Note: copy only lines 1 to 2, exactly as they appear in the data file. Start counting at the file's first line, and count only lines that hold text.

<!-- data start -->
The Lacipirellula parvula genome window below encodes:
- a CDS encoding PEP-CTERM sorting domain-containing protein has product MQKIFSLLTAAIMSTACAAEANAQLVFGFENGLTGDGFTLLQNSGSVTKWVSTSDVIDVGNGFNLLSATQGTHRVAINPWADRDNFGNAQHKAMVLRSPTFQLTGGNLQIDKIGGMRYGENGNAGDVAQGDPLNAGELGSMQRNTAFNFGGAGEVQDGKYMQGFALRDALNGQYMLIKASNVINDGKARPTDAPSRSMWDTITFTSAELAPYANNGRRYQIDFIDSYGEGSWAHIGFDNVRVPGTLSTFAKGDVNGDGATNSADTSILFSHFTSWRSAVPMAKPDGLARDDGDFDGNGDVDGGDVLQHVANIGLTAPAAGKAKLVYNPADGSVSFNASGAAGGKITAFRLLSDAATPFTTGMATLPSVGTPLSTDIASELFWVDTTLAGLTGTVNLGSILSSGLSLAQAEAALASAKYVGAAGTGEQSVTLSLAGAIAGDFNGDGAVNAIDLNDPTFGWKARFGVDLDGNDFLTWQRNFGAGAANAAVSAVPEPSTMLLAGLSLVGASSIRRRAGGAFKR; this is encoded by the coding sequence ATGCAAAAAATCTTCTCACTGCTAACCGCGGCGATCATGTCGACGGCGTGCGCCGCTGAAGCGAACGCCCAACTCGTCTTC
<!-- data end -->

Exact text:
The Lacipirellula parvula genome window below encodes:
- a CDS encoding PEP-CTERM sorting domain-containing protein has product MQKIFSLLTAAIMSTACAAEANAQLVFGFENGLTGDGFTLLQNSGSVTKWVSTSDVIDVGNGFNLLSATQGTHRVAINPWADRDNFGNAQHKAMVLRSPTFQLTGGNLQIDKIGGMRYGENGNAGDVAQGDPLNAGELGSMQRNTAFNFGGAGEVQDGKYMQGFALRDALNGQYMLIKASNVINDGKARPTDAPSRSMWDTITFTSAELAPYANNGRRYQIDFIDSYGEGSWAHIGFDNVRVPGTLSTFAKGDVNGDGATNSADTSILFSHFTSWRSAVPMAKPDGLARDDGDFDGNGDVDGGDVLQHVANIGLTAPAAGKAKLVYNPADGSVSFNASGAAGGKITAFRLLSDAATPFTTGMATLPSVGTPLSTDIASELFWVDTTLAGLTGTVNLGSILSSGLSLAQAEAALASAKYVGAAGTGEQSVTLSLAGAIAGDFNGDGAVNAIDLNDPTFGWKARFGVDLDGNDFLTWQRNFGAGAANAAVSAVPEPSTMLLAGLSLVGASSIRRRAGGAFKR; this is encoded by the coding sequence ATGCAAAAAATCTTCTCACTGCTAACCGCGGCGATCATGTCGACGGCGTGCGCCGCTGAAGCGAACGCCCAACTCGTCTTC